Today's Sabersphere is dedicated to the lives of Earl Weaver and Stan Musial.
Jesse Wolfersberger of Fangraphs talks about Stan Musial: Stan Musial: 1920-2013
On Saturday night, baseball lost one of its all-time greats. Stan "The Man" Musial, a Hall-of-Fame inductee who played 22 seasons for the St. Louis Cardinals, passed away at the age of 92.
Greg Simons of The Hardball Times looks at Musial: The greatest Cardinal is gone
For Cardinals fans of the past 15 years, the greatest player they've ever witnessed wearing the birds-on-a-bat jersey obviously is Albert Pujols. For fans such as me who grew up watching Whitey Herzog's runnin' Redbirds, it was Ozzie Smith. A generation before that, it was Bob Gibson or Lou Brock.
Every St. Louis Cardinals fan under the age of 47 has never been inside the stadium where Stan Musial played baseball. The first time I saw him he was a giant, slightly ridiculous Soviet-realist statue at the front of Busch Stadium with weirdly broad shoulders.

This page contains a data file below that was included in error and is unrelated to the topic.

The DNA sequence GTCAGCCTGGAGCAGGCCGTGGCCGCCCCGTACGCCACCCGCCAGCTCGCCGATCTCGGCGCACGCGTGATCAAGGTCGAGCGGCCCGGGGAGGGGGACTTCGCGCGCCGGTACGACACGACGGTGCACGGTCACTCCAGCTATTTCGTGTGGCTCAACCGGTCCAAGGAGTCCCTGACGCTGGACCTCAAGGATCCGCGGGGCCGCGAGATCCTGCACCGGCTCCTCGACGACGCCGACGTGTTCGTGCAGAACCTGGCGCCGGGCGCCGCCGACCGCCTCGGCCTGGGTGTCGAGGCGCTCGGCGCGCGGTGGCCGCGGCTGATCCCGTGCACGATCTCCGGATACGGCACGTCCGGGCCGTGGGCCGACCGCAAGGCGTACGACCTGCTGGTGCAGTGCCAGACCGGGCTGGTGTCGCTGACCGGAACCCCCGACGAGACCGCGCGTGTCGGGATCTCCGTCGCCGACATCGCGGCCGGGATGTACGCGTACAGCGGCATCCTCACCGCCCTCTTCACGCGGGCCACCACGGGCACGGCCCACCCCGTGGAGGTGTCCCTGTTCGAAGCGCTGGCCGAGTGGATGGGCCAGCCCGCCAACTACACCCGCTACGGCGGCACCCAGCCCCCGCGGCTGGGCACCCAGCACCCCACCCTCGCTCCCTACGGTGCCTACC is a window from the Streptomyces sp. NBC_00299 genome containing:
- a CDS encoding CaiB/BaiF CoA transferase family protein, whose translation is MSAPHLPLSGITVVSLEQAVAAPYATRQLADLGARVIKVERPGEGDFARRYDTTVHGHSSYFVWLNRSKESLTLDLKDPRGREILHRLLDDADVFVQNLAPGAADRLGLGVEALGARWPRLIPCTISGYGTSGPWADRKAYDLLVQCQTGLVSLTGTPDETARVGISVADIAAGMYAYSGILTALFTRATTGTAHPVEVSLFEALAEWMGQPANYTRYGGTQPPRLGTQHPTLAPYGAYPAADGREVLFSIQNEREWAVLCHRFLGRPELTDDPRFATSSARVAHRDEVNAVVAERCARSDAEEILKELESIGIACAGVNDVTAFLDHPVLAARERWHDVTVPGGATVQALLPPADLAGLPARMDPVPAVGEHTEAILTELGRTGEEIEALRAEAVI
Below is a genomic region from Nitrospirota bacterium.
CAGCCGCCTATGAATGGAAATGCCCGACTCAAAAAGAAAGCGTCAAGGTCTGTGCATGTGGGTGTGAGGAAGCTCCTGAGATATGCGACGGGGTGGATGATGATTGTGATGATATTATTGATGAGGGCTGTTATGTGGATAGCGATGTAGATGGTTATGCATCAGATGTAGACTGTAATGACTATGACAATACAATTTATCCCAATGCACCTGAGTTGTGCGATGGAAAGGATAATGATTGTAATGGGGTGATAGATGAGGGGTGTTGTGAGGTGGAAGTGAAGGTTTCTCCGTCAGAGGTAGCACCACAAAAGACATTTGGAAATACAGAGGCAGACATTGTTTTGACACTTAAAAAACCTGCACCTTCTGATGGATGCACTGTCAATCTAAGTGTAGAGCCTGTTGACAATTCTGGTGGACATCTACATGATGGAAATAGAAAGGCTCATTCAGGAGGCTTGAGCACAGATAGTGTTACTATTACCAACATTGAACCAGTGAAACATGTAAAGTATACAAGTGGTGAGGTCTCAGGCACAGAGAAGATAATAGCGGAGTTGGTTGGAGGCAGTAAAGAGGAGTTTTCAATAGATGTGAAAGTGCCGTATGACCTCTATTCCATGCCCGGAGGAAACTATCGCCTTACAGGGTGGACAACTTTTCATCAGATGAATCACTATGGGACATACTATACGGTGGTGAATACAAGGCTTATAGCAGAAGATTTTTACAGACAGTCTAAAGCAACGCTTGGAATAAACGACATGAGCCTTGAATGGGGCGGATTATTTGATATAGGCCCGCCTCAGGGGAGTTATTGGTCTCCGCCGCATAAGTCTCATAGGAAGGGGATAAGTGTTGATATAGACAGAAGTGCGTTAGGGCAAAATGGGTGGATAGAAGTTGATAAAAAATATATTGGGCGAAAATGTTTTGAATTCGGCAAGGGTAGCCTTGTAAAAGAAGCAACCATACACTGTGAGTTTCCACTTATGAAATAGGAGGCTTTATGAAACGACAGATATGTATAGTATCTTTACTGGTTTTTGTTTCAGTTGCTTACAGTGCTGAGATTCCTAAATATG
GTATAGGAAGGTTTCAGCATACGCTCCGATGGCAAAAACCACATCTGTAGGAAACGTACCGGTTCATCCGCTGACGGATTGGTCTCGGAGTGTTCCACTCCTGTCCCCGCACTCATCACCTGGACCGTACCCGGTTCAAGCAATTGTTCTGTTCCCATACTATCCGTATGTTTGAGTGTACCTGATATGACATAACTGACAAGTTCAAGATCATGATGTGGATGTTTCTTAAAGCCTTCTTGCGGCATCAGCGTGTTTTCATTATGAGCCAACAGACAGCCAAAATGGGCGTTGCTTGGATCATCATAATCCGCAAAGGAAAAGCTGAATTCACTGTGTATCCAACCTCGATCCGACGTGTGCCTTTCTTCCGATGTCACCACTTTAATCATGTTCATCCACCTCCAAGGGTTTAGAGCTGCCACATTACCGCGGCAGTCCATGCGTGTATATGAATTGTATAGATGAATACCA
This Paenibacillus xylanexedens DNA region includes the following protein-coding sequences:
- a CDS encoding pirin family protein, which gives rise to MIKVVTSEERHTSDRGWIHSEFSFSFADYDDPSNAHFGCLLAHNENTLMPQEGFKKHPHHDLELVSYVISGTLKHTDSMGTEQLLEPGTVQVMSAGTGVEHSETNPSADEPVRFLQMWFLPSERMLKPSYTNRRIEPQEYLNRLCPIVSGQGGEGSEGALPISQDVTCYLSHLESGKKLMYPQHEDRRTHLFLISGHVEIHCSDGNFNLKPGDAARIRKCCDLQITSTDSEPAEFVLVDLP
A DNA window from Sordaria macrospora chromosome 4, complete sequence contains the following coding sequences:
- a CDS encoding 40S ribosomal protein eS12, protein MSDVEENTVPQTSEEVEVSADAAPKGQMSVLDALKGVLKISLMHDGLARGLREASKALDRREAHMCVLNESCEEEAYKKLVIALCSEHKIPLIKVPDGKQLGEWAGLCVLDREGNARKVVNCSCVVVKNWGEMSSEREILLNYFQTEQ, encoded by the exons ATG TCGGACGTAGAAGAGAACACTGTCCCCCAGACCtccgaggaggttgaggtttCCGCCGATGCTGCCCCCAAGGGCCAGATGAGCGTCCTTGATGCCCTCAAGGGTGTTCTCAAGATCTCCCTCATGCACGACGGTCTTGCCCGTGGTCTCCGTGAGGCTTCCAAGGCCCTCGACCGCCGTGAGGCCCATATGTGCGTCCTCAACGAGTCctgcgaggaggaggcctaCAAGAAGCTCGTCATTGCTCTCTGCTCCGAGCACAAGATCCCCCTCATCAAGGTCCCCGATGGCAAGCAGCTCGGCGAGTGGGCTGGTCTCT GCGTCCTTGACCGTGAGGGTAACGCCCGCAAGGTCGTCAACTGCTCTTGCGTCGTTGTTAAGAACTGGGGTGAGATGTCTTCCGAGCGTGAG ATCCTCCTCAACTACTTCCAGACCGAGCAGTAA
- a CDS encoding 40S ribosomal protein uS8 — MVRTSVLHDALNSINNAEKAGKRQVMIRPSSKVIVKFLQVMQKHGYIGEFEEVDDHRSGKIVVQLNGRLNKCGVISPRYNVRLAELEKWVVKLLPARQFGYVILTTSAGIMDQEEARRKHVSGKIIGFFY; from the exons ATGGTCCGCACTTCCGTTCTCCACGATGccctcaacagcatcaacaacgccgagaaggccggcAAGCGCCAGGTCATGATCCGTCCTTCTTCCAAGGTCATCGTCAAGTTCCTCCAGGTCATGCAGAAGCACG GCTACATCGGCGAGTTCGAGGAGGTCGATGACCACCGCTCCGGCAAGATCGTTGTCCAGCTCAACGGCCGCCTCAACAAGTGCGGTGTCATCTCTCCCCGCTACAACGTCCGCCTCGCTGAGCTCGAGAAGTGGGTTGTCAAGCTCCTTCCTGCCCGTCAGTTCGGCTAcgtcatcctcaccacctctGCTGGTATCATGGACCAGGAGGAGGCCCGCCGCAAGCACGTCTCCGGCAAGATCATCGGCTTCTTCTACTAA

March 8, 1952, in St. Petersburg, Florida. Spring training. The defending World Champion New York Yankees are facing 1951's third place St. Louis Cardinals in the first test of new player-manager Eddie Stanky. Stanky's main goal is to try and get a good feeling for his new squad—especially the young kids who have been toiling away in Omaha and the rest of the minor league system—but there's little doubt that he wants to make a respectable showing in his new role.
One could make an argument for Tommy Lasorda, Dick Williams, Bobby Cox, or Joe Torre, among others. But I suspect that a number of observers within the baseball community would nominate Earl Weaver, who died on Saturday at age 82, as the finest manager of the expansion era.